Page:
According to the findings of the Medical Research Council prospective study on TB spine, overall outcome was similar for both conservative (medical) and operative treatments. The report, however, advocated that patients with neurologic deficits, unstable spine, kyphosis, abscess, and intractable pain require surgery. The patient in our case was managed on conservative treatment, and showed complete recovery from the lesion.

Conclusion

The diagnosis of tuberculous retro-pharyngeal abscess is based on careful patient's history and examination along with a high index of clinical suspicion. Delay in diagnosis and treatment can lead to complications such as spontaneous rupture of the abscess leading to tracheo-bronchial aspiration, or stridor due to laryngeal oedema, or mediastinitis. Fever, neck pain and dysphagia should elicit the clinical suspicion of tubercular abscess in the retropharyngeal space.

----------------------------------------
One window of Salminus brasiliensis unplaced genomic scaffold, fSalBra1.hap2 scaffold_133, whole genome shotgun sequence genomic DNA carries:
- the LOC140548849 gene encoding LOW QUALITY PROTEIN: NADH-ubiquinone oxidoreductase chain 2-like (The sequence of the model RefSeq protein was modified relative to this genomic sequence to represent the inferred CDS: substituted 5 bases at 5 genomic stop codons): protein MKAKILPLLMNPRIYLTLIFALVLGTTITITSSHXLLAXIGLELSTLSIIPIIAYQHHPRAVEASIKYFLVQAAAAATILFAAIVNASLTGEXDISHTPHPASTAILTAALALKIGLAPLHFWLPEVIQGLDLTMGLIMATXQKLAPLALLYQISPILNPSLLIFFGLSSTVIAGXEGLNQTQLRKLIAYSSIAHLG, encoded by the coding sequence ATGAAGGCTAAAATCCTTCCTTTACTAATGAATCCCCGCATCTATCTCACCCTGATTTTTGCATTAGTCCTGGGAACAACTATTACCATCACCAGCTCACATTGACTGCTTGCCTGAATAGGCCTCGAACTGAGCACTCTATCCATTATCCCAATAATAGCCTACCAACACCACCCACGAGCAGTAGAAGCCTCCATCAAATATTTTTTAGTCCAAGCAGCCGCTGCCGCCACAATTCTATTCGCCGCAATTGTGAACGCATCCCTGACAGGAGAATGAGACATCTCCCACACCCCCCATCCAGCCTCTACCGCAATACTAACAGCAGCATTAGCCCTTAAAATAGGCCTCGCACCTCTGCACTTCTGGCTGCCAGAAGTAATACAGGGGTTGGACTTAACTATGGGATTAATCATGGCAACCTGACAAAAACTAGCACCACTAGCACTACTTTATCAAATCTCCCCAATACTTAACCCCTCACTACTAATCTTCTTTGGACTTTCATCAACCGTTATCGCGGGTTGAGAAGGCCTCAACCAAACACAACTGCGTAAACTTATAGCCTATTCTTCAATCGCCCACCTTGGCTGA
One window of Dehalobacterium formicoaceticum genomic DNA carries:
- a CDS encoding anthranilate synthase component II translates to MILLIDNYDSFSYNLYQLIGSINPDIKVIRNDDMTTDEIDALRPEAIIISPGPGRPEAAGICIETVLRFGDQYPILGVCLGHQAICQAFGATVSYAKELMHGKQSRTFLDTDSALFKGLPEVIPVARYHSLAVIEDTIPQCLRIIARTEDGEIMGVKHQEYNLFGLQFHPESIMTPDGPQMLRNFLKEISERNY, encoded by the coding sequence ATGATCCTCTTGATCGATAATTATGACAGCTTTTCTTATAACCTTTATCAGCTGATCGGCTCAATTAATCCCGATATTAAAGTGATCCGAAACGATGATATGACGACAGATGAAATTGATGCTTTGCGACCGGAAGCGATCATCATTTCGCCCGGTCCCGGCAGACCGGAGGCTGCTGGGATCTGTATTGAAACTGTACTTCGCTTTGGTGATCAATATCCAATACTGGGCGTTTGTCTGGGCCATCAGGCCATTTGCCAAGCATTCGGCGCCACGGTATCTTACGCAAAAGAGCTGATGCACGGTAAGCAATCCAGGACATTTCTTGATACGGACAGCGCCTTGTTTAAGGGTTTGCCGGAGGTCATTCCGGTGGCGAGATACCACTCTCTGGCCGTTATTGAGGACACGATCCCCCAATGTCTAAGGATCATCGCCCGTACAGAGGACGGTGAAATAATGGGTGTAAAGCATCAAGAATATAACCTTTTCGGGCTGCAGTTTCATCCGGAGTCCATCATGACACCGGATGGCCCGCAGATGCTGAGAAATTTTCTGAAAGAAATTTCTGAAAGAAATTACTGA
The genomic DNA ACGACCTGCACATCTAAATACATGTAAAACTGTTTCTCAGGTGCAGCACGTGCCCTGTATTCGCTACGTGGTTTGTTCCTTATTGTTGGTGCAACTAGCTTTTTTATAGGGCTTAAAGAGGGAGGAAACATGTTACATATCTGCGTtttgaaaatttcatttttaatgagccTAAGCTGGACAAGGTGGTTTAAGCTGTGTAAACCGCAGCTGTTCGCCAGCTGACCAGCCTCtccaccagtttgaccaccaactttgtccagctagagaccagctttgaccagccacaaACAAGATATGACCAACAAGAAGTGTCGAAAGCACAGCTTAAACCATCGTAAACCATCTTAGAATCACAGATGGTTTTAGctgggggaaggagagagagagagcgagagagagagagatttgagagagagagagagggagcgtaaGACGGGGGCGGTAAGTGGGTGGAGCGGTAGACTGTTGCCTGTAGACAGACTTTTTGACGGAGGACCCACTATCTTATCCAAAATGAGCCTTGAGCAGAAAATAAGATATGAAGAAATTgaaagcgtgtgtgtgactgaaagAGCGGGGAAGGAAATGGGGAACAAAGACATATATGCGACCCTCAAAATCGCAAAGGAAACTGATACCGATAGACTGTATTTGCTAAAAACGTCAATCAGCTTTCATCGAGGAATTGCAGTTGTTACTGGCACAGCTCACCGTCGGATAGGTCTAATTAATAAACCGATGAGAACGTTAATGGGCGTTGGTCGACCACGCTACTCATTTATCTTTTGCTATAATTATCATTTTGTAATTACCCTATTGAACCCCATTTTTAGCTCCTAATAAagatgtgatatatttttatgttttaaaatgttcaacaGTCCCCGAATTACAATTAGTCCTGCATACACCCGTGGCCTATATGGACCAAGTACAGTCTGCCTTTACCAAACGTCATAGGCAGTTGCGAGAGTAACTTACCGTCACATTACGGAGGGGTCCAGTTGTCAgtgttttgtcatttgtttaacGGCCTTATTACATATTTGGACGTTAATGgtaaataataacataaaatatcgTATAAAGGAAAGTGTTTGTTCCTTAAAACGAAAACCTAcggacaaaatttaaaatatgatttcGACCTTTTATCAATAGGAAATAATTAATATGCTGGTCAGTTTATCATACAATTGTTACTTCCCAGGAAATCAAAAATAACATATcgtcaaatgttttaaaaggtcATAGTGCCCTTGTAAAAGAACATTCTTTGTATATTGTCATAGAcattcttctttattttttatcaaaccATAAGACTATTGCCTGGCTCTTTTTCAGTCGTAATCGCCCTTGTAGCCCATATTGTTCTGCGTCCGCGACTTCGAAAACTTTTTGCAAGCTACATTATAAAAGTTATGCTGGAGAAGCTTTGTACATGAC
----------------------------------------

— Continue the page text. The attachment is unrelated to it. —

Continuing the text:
Contributors: AKM: manuscript editing, patient management; RA, KKG: manuscript writing, patient management; RS: critical inputs into the manuscript and patient management. AKM will act as guarantor. All authors approved the final version of this manuscript.
Funding: None; Competing interests: None stated.

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Mishra AK, Anand R, Gupta KK, Saini RTuberculous Retropharyngeal Abscess as an Indiscernible Cause of Dysphagia.JCR 2018;8:76-79
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Mishra AK, Anand R, Gupta KK, Saini RTuberculous Retropharyngeal Abscess as an Indiscernible Cause of Dysphagia.JCR [serial online] 2018[cited 2019 Sep 23];8:76-79. Available from: http://www.casereports.in/articles/8/1/Tuberculous-Retropharyngeal-Abscess-as-an-Indiscernible-Cause-of-Dysphagia.html